Why did the New York Times, the Guardian, Le Monde, Der Speigel, and El Pais write a letter to the Department of Justice? The news organizations recently called on the United States government to drop most of its charges against WikiLeaks founder Julian Assange for publishing classified information. In a letter, the media outlets said the prosecution under the Espionage Act “sets a dangerous precedent” that threatened to undermine the First Amendment and global press freedoms broadly. (The charges related to hacking directly with then-Army intel specialist Chelsea Manning are unmentioned.)
“Obtaining and disclosing sensitive information when necessary in the public interest is a core part of the daily work of journalists,” the letter reads. “If that work is criminalized, our public discourse and our democracies are made significantly weaker. Holding governments accountable is part of the core mission of a free press in a democracy.”
Demanding leniency for Assange, who has been fighting extradition from Britain to the U.S. since his arrest there in 2019, appears a noble act. But a complex history precedes Assange. In 1971, Daniel Ellsberg leaked the Pentagon Papers, a secret U.S. government-written history of the Vietnam War, to the New York Times. No one had ever published such classified documents before, and reporters at the Times feared they would go to jail under the Espionage Act. A federal court ordered the Times to cease publication after initial excerpts were printed, the first time in U.S. history a federal judge censored a newspaper via prior restraint. In the end, the Supreme Court reversed the lower courts and handed down a victory for the First Amendment in New York Times Company v. United States. The Times won the Pulitzer Prize. Ever since, media have published secrets as they’ve found them.
But looking at the Times case through the lens of Wikileaks, law professor Steve Vladeck points out that
although the First Amendment separately protects the freedom of speech and the freedom of the press, the Supreme Court has long refused to give any separate substantive content to the Press Clause above and apart from the Speech Clause. The Supreme Court has never suggested that the First Amendment might protect a right to disclose national security information. Yes, the Pentagon Papers case rejected a government effort to enjoin publication, but several of the Justices in their separate opinions specifically suggested that the government could prosecute the New York Times and the Washington Post after publication, under the Espionage Act.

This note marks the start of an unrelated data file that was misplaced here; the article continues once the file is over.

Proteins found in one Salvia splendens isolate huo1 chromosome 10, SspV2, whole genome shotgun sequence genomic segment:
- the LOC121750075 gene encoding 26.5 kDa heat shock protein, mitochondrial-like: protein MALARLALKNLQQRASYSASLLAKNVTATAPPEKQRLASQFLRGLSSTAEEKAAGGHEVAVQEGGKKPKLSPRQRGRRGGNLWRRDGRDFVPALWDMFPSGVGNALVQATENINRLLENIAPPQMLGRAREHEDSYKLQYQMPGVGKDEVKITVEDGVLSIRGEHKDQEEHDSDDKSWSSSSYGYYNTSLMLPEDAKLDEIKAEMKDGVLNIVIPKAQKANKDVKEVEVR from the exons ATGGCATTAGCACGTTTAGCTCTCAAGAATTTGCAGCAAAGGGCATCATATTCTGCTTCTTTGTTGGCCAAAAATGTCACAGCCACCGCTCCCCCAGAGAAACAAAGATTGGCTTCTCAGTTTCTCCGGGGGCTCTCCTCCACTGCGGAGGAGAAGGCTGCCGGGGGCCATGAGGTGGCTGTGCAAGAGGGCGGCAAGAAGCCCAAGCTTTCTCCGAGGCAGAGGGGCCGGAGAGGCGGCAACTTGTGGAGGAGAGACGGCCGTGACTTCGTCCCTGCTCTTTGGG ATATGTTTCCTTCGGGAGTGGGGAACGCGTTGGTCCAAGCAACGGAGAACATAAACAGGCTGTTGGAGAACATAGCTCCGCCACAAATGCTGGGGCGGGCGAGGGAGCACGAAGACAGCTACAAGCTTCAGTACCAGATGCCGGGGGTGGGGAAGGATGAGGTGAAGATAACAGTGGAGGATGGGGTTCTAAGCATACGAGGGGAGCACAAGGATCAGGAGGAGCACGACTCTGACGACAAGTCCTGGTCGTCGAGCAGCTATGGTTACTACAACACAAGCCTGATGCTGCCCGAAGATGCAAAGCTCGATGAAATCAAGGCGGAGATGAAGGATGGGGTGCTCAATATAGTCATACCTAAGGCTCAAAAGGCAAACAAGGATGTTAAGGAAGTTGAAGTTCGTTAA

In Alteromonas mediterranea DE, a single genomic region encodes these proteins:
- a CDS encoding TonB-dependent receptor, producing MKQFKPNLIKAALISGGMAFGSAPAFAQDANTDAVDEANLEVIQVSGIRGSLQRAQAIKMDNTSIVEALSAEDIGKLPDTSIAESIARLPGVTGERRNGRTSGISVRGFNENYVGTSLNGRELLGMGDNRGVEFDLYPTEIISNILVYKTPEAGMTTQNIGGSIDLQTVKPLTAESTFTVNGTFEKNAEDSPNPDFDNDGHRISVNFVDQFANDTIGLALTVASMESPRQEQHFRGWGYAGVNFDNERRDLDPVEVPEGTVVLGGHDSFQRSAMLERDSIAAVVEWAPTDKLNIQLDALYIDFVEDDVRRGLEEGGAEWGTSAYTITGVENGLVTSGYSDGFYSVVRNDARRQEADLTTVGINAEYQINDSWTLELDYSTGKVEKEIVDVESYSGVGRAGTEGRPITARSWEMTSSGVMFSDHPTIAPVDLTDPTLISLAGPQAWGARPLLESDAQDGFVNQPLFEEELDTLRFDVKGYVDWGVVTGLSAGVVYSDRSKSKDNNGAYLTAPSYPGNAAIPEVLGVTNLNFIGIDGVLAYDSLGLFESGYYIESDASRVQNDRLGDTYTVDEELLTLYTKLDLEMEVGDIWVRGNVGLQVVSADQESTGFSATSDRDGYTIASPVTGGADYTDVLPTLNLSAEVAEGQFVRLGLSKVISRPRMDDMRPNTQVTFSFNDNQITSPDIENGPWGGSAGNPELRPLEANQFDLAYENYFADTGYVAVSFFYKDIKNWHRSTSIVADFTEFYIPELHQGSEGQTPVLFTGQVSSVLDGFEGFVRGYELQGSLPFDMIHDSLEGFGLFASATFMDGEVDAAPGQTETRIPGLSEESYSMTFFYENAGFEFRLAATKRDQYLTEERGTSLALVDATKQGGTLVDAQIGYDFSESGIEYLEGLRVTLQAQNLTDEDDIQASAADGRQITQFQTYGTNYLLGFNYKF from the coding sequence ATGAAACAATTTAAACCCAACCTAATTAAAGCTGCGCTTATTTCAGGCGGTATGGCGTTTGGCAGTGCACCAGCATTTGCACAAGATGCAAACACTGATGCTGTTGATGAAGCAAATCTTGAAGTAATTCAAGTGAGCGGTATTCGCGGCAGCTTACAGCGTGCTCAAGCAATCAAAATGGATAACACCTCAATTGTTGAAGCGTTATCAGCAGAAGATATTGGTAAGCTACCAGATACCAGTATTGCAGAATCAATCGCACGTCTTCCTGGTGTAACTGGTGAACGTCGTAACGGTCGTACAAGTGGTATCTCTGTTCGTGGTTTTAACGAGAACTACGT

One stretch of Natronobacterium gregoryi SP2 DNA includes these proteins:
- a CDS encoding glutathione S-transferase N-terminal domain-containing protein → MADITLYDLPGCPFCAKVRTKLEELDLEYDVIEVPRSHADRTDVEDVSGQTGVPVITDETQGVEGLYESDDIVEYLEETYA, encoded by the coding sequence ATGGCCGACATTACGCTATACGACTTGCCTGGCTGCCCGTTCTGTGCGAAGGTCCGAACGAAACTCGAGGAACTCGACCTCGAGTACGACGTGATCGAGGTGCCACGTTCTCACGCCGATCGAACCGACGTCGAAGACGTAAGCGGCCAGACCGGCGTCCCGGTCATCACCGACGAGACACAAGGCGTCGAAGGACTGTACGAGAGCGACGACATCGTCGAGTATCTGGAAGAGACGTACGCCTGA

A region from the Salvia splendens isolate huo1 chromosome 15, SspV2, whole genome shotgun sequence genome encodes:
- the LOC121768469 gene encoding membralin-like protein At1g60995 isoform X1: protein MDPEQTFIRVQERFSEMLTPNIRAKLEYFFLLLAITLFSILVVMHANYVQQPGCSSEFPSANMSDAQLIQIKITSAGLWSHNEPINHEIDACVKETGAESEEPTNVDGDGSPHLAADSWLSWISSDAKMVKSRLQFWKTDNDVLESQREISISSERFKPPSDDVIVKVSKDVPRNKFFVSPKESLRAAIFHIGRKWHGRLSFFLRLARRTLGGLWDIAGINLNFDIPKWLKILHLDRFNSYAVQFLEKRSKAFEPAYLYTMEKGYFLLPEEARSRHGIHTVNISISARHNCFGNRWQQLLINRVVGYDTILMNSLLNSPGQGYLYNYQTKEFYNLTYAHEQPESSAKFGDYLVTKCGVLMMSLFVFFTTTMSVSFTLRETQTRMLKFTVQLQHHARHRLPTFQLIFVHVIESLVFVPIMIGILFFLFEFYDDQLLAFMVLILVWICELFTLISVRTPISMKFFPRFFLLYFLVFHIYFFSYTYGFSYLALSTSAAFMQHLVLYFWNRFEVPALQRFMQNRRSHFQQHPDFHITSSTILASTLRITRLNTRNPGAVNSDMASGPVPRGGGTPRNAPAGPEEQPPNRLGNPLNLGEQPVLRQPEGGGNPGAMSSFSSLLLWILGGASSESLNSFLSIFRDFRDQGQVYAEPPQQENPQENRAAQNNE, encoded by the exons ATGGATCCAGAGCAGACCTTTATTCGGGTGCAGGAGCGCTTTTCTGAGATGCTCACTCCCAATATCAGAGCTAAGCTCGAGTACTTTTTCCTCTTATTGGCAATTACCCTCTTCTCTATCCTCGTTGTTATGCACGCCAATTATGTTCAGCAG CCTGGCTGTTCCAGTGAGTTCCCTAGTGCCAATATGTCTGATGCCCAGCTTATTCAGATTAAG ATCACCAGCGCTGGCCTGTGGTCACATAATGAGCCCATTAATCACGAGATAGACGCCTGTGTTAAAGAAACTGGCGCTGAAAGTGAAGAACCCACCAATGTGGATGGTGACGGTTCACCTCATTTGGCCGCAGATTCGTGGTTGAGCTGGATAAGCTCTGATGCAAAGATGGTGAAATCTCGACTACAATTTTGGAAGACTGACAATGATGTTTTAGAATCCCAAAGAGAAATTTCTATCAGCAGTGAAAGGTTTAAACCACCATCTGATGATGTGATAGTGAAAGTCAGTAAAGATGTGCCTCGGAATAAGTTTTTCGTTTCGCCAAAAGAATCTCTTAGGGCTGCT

The Supreme Court left the door open for the prosecution of journalists who publish classified documents by focusing narrowly on prohibiting prior restraint. Politics and public opinion, not law, has kept the feds exercising discretion in not prosecuting the press, a delicate dance around an 800-pound gorilla loose in the halls of democracy. The 2022 Assange letter from the New York Times et al. is as self-serving, in begging for the status quo no matter what happens to Assange the hacker, as it is noble.
Allowing the media to publish is not the same as allowing unfettered access to government secrets. On July 30, 1778, the Continental Congress created the first whistleblower protection law, stating “that it is the duty of all persons in the service of the United States to give the earliest information to Congress or other proper authority of any misconduct, frauds, or misdemeanors committed by any officers or persons in the service of these states.” The executive has since aggressively used the Espionage Act and other laws to prosecute whistleblowers who leak to journalists.
The closest a journalist ever came to being thrown in jail was in 2014, when the Obama administration subpoenaed New York Times reporter James Risen. They then accused former CIA officer Jeffrey Sterling of passing classified information to Risen. After a lower court ordered Risen to testify and disclose his source under threat of incarceration, the Supreme Court turned down his appeal, siding with the government in a confrontation between a national security prosecution and an infringement of press freedom. The Supreme Court refused to consider whether there existed a gentleman’s agreement under the First Amendment for “reporter’s privilege,” an undocumented protection beneath the handful of words in the Free Press Clause.